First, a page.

Business PR Strategy Tips

Playing the Beautiful Game (of PR) internationally

Posted by Deborah | June 11th, 2014 | No responses

With the World Cup literally ‘kicking off’ this week, countries and cultures come together to play by one set of game rules.

Let’s take a look at how international relations can prove helpful as you approach your marketing and business development.

1. customers are many and varied

Our customer-base is broader than ever these days. We’re typically not preaching to one ethnicity, one gender, or one foreign-tongue. Enhancing international relations via other businesses or practitioners overseas can really help to capture a larger breadth of potential client.

2. reach for the stars

So you want your business to grow and your brand awareness to be spread far and wide? Why stop your marketing at the shores of the UK? Looking farther than your current territory may help you see an audience you’d never known existed outside of your country of base.

3. knowledge is power

We can all speculate about how our product or service is likely to be perceived, but far better to have on-the-ground knowledge. Working with others through a strategy of international relations can really help you better understand different territories and how you should target them.

4. boundaries? What boundaries?

From the moment we started doing business on the Internet – whether we use that for direct retail or not – we were accepting that there’s a shopping portal for companies the world over. There really are no boundaries for doing business these days.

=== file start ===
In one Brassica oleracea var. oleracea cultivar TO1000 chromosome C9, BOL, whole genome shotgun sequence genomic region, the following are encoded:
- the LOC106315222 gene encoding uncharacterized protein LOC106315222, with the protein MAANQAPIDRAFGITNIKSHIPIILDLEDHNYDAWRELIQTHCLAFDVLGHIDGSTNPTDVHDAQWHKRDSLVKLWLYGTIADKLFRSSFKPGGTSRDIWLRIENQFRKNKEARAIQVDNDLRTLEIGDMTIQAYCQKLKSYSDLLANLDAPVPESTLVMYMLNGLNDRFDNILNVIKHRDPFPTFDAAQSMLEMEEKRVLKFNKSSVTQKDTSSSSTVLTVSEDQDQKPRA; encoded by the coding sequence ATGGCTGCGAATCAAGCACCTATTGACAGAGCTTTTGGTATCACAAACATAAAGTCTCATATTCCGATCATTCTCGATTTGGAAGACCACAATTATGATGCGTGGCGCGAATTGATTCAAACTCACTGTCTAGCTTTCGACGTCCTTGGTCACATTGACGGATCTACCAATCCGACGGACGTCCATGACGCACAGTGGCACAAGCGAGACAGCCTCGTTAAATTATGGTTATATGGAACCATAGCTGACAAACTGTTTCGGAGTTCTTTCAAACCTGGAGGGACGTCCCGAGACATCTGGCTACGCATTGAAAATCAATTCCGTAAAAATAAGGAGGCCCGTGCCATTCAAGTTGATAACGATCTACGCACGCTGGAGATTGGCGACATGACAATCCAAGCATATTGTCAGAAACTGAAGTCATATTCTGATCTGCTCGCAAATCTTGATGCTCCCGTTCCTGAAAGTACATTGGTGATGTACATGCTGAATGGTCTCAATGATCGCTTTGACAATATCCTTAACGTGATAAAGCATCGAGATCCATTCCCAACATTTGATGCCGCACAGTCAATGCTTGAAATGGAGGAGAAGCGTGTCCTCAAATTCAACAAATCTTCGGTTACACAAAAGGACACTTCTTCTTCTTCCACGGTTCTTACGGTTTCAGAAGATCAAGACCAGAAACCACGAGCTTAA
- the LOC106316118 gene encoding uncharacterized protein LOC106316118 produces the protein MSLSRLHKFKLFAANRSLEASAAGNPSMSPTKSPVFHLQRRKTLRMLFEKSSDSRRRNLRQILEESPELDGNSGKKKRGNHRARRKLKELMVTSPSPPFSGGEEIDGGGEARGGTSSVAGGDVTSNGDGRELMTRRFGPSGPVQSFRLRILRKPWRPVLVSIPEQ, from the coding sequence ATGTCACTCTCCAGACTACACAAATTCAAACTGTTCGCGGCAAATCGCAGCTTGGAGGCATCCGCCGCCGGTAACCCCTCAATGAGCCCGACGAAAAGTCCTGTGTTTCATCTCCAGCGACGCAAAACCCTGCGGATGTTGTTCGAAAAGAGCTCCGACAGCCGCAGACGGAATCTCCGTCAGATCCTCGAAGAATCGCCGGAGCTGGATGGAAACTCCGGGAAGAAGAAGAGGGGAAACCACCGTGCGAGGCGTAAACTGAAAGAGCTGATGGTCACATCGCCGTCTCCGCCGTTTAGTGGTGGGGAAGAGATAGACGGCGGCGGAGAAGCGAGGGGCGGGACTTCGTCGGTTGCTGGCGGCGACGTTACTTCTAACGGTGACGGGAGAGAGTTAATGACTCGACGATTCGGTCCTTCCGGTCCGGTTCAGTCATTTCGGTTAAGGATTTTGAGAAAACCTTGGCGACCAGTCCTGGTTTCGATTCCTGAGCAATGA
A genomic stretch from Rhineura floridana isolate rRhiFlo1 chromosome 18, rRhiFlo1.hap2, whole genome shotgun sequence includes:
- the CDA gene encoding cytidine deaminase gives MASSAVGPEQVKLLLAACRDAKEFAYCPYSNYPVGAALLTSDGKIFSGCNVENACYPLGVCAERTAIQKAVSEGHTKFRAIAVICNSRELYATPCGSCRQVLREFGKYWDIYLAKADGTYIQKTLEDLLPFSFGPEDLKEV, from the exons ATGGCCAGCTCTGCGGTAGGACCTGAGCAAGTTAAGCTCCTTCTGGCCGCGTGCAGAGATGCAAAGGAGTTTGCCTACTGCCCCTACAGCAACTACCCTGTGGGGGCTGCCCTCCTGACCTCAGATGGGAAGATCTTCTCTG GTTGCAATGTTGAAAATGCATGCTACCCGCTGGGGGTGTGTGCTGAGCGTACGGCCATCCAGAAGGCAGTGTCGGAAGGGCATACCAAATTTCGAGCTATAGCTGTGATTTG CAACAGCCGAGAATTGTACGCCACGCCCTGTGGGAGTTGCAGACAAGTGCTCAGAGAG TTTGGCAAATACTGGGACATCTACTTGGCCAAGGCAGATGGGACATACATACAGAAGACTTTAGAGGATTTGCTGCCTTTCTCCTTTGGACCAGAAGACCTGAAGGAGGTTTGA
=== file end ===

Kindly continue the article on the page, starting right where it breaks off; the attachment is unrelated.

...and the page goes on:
Even without specifically targeting, you could still attract attention from a customer, investor or supplier who happens to be overseas. Taking a strategic approach to international relations means youll have tactics in place for such approaches, as well as being eyes-open about the chance to improve your own supply channel in other markets abroad.

5. next stop…the universe

There’s a good reason why bodies like the UKTI exist, and why they like advisors to visit you to see what you’re doing and how you might monetise your offering overseas.

Even if you’re only vaguely considering growth in other countries, or if you think a supplier or manufacturer abroad might benefit your business delivery here, do contact the UKTI. Their advice may kickstart a very different insight and open up communication with like minded companies in your field abroad.

6. new perspectives

Every business has the potential to go stale if it’s not continually looking at new ways of delivering its service or product. If you’ve always been uk-based and UK-targeted, no matter how successfully, it may help you to form international relationships and learn from others.

It may not be that you then become hellbent on an overseas office or the desire to target customers in a particular country, but it may be as simple as learning about new technologies or practices which have been adopted ahead of those in your own country.


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